Sometimes beauty is not just what we can see with our eyes. Take these leaves of rabbitbrush, for instance:
Wet Season Rabbitbrush
In the heat, its leaves will be far more silver — not with pigments, but with water caught on tiny leaf hairs, which creates a miniature atmosphere around the leaf that uses surface tension to counteract evaporation. The goal is to keep water. For that, a little water is sacrificed.
The mechanisms of rabbitbrush are indeed beautiful. Surprisingly, the following, however, is a picture of the same mechanism:
Six Forms of Water, Four Visible
In this view over Okanagan Lake and the Shorts Creek Canyon, visible water is in the form of lake, clouds, snow, and trees. Less visible is the water soaking into the treed slopes, already beginning its slow move down to the lake — if it ever gets there, and the sudden freshets represented by the cold, bare, logged land that will shed all of its water at once in the spring. It will be lost to the system long before the water that is already in the soil.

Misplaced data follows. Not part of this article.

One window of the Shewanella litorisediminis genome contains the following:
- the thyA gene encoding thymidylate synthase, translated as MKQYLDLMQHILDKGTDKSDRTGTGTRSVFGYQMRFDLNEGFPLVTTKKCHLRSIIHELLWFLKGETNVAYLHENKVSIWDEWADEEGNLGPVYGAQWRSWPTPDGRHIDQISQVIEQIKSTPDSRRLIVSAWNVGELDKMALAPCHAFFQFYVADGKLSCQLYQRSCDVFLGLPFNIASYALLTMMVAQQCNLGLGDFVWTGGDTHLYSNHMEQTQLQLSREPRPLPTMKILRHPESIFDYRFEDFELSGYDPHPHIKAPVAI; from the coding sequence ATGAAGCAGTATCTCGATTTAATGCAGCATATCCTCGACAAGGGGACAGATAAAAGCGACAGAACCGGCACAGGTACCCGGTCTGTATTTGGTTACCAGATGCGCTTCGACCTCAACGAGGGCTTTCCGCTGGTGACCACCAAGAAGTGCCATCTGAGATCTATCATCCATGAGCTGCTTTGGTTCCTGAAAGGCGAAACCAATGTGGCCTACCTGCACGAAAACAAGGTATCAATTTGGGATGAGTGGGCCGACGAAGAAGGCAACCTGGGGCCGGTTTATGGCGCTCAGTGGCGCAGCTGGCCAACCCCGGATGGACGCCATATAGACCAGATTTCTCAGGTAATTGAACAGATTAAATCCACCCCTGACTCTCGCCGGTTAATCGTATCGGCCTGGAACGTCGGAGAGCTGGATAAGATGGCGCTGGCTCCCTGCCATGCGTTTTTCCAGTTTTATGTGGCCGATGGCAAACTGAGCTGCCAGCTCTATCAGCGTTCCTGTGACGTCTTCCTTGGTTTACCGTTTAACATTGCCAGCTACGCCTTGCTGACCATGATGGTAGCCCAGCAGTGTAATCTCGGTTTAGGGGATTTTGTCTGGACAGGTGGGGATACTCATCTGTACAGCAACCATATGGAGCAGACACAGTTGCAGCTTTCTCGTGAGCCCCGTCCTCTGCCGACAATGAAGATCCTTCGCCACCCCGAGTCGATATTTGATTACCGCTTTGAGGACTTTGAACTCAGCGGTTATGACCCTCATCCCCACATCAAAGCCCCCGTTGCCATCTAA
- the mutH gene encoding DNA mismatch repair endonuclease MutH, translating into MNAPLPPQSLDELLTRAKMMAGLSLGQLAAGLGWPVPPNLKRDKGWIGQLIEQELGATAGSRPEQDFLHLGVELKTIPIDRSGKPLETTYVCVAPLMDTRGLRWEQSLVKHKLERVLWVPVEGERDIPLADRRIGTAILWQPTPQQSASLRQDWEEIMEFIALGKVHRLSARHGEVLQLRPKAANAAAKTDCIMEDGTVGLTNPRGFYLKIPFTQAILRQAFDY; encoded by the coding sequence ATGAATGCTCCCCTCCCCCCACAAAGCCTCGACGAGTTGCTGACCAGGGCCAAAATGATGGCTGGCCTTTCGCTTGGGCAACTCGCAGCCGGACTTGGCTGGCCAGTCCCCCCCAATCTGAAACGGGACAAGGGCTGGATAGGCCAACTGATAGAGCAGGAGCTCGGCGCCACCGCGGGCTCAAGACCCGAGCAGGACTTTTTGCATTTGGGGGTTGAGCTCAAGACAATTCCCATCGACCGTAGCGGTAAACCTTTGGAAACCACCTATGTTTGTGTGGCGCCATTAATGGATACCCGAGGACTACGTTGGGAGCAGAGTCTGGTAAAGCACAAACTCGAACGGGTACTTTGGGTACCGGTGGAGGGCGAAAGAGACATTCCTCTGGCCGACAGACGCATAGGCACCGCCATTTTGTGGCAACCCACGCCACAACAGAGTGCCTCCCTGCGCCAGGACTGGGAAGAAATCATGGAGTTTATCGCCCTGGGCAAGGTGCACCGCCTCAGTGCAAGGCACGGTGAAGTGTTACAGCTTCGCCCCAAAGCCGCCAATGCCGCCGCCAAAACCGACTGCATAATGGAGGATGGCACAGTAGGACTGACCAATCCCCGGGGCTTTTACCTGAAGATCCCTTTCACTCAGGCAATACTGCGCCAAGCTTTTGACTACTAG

The beauty here is that the trees are providing the same water cover for the soil of the Okanagan Mountains as are the leaf hairs on the rabbitbrush. What then is underneath the trees, within the atmosphere the trees create with their canopies and protected from the sun? Ah, look:
In the dry months, it will rake water out of the air and out of passing clouds.
The higher altitude forests of the Okanagan, as far away from the lake as its possible to get, are as much water environments as the riparian systems running down the hills or the scrublands along the shore. And what do we do with the support structures for these intricate cloud-harvesting ecosystems?
Tomorrow I hope to have some pictures.